Attacks on the Endangerment Ruling

Ten groups--including coal and energy companies, the Competitive Enterprise Institute, and politicians acting on behalf of Texas and Virginia--petitioned the agency to drop the finding, arguing against the agency's procedural handling of the science, and against climate change science itself.

In July 2010, the EPA rejected the petitions, arguing that they were erroneous in fact and science, and that the agency had adequately responded to the concerns raised during its comment period for the new rules.

Since then, other attempts have been made by republican members of congress to strip EPA of its authority to regulate greenhouse gases, and to cast doubt on the credibility of the EPA's analysis.

The man behind the curtain

Sen. James Inhofe requested the IG prepare the report, and leaked it early this morning. Inhofe argues that climate change is a "hoax" and refuses to admit that climate change and its likely human cause are, in the words of the National Academy of Sciences, "settled facts."

In his request (pdf), Inhofe argued that several of the scientists the EPA used lacked impartiality because they had previously made public statements saying that climate change is a fact. By this logic, the vast majority of climate scientists would be unacceptable to Inhofe, and US scientists would be muzzled from talking about the facts of their findings because they had political implications.

The problem with this thinking is that science is independent of scientists - it's based on observations and facts that are laid out for anyone to tear down if they can, and in the case of climate science, it has withstood withering scrutiny. Whether a scientist has made a public comment is immaterial.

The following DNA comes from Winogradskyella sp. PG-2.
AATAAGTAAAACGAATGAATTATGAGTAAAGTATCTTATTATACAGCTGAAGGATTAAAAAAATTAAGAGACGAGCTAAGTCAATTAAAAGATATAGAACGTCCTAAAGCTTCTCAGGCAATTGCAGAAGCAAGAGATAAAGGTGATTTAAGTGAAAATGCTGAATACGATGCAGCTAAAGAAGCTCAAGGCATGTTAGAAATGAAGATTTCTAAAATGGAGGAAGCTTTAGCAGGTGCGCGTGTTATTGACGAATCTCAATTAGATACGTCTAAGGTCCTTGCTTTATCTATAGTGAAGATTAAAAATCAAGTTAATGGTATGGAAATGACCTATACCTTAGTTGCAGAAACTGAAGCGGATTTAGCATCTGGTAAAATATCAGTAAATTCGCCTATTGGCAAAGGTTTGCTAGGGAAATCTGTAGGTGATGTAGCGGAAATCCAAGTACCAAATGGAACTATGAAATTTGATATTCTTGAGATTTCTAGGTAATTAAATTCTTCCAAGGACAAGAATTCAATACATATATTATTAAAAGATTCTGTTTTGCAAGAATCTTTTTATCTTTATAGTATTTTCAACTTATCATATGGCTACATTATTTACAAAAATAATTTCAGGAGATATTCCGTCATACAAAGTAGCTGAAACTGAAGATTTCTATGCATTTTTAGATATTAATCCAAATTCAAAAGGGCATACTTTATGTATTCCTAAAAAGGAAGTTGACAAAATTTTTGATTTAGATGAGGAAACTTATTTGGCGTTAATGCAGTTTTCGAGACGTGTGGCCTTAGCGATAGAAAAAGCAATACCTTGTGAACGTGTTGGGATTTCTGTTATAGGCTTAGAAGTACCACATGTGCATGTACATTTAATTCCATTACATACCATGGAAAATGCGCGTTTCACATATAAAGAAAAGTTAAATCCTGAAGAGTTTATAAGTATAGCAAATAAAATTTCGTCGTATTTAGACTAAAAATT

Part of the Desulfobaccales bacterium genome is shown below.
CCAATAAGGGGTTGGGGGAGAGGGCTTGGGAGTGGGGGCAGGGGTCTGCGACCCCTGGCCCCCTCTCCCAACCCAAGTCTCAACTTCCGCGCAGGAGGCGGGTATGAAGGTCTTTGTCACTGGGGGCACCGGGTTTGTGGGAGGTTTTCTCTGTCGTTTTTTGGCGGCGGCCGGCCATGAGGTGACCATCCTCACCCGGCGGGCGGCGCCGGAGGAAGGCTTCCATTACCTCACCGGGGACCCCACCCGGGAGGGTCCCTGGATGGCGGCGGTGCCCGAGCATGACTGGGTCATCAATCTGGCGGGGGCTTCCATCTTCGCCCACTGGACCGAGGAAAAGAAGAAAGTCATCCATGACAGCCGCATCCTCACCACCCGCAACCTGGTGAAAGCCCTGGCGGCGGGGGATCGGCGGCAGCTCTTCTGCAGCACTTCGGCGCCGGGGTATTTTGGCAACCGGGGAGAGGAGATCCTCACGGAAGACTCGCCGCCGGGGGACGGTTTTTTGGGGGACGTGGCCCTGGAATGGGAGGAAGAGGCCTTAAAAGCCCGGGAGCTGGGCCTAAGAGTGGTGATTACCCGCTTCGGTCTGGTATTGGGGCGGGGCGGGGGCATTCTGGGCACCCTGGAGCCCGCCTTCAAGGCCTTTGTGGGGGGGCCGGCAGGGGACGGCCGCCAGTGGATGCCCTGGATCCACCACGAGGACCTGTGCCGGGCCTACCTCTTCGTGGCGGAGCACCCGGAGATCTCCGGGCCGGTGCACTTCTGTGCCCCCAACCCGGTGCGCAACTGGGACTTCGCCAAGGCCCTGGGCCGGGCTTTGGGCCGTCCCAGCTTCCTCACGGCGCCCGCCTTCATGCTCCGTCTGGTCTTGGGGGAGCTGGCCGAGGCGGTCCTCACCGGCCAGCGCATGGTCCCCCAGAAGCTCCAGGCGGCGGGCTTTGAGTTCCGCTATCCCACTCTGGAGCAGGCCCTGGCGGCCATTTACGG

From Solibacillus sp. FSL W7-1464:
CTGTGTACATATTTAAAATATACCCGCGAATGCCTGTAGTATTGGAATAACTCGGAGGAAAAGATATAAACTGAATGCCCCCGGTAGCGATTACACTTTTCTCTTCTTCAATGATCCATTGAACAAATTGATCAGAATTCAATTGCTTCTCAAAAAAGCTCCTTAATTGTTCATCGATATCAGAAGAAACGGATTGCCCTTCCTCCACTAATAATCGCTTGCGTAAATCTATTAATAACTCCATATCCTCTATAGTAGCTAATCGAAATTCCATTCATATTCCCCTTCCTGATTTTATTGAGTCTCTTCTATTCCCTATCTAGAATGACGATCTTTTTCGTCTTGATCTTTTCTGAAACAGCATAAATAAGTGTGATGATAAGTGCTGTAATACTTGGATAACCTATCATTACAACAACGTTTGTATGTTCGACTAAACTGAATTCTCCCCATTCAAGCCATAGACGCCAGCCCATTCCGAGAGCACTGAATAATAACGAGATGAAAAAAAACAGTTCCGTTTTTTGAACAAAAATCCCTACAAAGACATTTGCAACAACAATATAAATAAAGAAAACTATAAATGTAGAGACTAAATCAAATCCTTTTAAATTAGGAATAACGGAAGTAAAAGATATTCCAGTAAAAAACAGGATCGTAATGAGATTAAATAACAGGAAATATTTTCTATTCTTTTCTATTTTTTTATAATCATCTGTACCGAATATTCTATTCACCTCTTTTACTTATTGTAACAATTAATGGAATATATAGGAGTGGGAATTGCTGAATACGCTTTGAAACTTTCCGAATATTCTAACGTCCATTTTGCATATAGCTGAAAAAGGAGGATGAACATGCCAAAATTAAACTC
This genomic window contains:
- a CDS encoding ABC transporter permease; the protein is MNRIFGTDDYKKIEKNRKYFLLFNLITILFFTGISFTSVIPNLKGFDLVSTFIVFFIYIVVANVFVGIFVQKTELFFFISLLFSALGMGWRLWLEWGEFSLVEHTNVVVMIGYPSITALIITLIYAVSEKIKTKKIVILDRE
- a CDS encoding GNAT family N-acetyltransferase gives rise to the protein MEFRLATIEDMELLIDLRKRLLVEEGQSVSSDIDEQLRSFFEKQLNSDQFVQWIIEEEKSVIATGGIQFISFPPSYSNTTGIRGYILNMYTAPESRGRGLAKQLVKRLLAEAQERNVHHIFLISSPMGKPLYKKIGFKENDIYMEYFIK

Inhofe then argues that the OMB guidelines says that the EPA's panels should be "balanced" in perspectives; ie "We emphasize that the term "balance" here refers not to balancing of stakeholder or political interests but rather to a broad and diverse representation of respected perspectives and intellectual traditions within the scientific community, as discussed in the NAS policy on committee composition and balance." But climate change is, in the words of the NAS, "so thoroughly examined and tested, and supported by so many independent observations and results, that their likelihood of subsequently being found to be wrong is vanishingly small," so providing the two percent of scientists who are somewhat skeptical a seat on a 12-person review committee would not be "balanced."

This highlights Inhofe's approach to all climate science: to treat it as if it were a battle of opinions, instead of a data-driven conclusion based on multiple lines of facts that all point in the same direction. That places opinion on an equal footing with knowledge, and erodes the basis of our democratic republic.

The inspector general made it clear that EPA followed current guidelines for ensuring that it based its decision on robust science. Nothing in the report questions the agency's ability to move forward with global warming emissions rules. But Inhofe can be expected to continue to loudly proclaim otherwise.


Pre-order Shawn Lawrence Otto's important new book: Fool Me Twice: Fighting the Assault on Science in America, "a gripping analysis of America's anti-science crisis." --Starred Kirkus Review. An "incredible book" -- Starred Publishers Weekly review. Like him on Facebook.